Validation of Human Sterol 14α-Demethylase (CYP51) Druggability: Structure-Guided Design, Synthesis, and Evaluation of Stoichiometric, Functionally Irreversible Inhibitors
journal contributionposted on 08.11.2019, 21:46 by Laura Friggeri, Tatiana Y. Hargrove, Zdzislaw Wawrzak, F. Peter Guengerich, Galina I. Lepesheva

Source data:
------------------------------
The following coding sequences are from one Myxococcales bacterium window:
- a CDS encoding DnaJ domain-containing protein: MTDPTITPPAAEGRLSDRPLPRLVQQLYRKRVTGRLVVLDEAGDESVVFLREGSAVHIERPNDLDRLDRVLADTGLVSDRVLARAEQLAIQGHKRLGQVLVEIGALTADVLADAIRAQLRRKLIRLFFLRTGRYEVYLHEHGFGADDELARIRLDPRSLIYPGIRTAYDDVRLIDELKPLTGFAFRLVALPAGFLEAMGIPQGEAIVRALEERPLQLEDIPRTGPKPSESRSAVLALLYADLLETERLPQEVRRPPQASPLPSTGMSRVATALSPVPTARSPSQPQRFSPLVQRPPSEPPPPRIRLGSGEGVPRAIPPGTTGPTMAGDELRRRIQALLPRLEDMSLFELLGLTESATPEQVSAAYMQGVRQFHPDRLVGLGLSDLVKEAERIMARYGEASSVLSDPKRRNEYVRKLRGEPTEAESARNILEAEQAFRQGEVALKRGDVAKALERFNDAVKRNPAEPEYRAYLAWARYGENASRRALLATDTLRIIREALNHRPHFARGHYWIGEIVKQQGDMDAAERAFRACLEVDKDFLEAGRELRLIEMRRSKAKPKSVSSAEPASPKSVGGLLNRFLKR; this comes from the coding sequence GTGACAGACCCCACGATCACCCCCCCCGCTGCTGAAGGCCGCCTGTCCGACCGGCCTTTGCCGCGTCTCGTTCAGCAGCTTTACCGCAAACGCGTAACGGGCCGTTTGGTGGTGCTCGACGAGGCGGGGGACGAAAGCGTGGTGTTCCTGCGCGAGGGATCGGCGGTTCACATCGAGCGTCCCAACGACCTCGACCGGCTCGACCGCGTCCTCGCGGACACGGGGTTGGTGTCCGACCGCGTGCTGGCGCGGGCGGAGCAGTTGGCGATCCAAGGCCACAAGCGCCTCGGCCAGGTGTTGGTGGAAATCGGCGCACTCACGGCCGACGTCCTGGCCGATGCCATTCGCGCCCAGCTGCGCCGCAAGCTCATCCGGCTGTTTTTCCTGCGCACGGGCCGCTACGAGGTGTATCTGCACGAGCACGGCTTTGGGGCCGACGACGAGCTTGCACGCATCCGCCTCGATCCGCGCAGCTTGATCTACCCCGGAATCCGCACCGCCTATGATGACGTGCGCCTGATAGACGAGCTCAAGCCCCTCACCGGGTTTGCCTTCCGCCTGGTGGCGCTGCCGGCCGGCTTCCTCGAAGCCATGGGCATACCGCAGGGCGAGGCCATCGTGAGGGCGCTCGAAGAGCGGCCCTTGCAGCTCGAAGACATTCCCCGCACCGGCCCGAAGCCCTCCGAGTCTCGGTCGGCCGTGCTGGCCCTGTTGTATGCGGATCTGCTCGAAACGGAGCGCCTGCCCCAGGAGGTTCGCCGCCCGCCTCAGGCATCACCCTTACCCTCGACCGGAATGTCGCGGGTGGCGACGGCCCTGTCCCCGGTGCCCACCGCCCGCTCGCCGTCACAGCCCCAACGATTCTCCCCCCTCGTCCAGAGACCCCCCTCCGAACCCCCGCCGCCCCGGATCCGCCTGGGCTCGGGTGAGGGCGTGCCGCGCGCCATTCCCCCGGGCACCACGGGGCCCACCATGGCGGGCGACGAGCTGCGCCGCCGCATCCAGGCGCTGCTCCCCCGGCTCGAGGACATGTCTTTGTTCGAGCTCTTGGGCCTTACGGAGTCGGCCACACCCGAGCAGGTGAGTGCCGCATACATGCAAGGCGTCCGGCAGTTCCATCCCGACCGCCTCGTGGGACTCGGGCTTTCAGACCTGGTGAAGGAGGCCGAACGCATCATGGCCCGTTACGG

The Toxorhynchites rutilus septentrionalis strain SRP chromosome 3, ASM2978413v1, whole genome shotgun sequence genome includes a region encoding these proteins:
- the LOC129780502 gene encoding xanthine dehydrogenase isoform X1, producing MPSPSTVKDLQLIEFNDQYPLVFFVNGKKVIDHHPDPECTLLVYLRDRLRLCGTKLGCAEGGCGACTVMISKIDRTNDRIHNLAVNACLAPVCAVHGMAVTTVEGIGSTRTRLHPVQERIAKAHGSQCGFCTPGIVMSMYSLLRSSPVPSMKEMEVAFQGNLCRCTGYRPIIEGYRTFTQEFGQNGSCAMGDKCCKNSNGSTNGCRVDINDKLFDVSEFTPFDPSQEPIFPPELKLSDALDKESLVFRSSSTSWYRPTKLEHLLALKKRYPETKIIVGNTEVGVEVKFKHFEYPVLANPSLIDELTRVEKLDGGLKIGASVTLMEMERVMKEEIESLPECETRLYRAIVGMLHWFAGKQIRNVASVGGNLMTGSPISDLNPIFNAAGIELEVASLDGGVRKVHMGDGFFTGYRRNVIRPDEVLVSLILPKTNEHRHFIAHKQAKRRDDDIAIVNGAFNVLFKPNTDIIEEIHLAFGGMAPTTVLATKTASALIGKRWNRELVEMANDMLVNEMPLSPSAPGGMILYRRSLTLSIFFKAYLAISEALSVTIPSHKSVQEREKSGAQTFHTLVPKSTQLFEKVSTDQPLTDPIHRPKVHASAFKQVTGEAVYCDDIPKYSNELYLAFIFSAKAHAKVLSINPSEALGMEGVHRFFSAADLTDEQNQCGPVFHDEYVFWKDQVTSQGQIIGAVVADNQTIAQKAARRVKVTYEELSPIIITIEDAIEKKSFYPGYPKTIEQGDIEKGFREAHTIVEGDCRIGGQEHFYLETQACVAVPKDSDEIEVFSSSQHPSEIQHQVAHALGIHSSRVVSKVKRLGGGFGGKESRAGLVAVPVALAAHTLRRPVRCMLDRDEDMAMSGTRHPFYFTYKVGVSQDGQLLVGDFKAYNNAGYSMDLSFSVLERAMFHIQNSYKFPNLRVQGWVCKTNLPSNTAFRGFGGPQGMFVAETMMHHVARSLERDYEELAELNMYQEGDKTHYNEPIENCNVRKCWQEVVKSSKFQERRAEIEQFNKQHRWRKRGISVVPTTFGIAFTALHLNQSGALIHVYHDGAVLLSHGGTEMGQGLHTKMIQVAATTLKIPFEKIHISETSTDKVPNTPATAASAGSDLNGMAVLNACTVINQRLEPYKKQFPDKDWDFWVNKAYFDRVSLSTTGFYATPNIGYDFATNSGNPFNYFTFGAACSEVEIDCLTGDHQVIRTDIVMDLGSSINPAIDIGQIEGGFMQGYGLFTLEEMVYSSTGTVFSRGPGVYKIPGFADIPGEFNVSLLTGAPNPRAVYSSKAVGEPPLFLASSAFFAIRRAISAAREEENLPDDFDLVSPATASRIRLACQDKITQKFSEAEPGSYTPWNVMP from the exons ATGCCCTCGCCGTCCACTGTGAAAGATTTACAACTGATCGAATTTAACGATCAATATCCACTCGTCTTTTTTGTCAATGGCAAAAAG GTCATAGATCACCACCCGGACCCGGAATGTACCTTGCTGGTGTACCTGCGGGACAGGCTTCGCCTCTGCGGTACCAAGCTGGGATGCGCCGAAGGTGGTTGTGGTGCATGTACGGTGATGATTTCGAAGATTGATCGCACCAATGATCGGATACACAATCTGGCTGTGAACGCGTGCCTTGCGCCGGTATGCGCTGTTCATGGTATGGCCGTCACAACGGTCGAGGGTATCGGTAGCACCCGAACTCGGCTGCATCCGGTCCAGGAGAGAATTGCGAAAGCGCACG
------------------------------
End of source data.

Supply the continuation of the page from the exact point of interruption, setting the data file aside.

Sterol 14α-demethylases (CYP51) are the cytochrome P450 enzymes required for biosynthesis of sterols in eukaryotes, the major targets for antifungal agents and prospective targets for treatment of protozoan infections. Human CYP51 could be and, for a while, was considered as a potential target for cholesterol-lowering drugs (the role that is now played by statins, which are also in clinical trials for cancer) but revealed high intrinsic resistance to inhibition. While microbial CYP51 enzymes are often inhibited stoichiometrically and functionally irreversibly, no strong inhibitors have been identified for human CYP51. In this study, we used comparative structure/functional analysis of CYP51 orthologs from different biological kingdoms and employed site-directed mutagenesis to elucidate the molecular basis for the resistance of the human enzyme to inhibition and also designed, synthesized, and characterized new compounds. Two of them inhibit human CYP51 functionally irreversibly with their potency approaching the potencies of azole drugs currently used to inhibit microbial CYP51.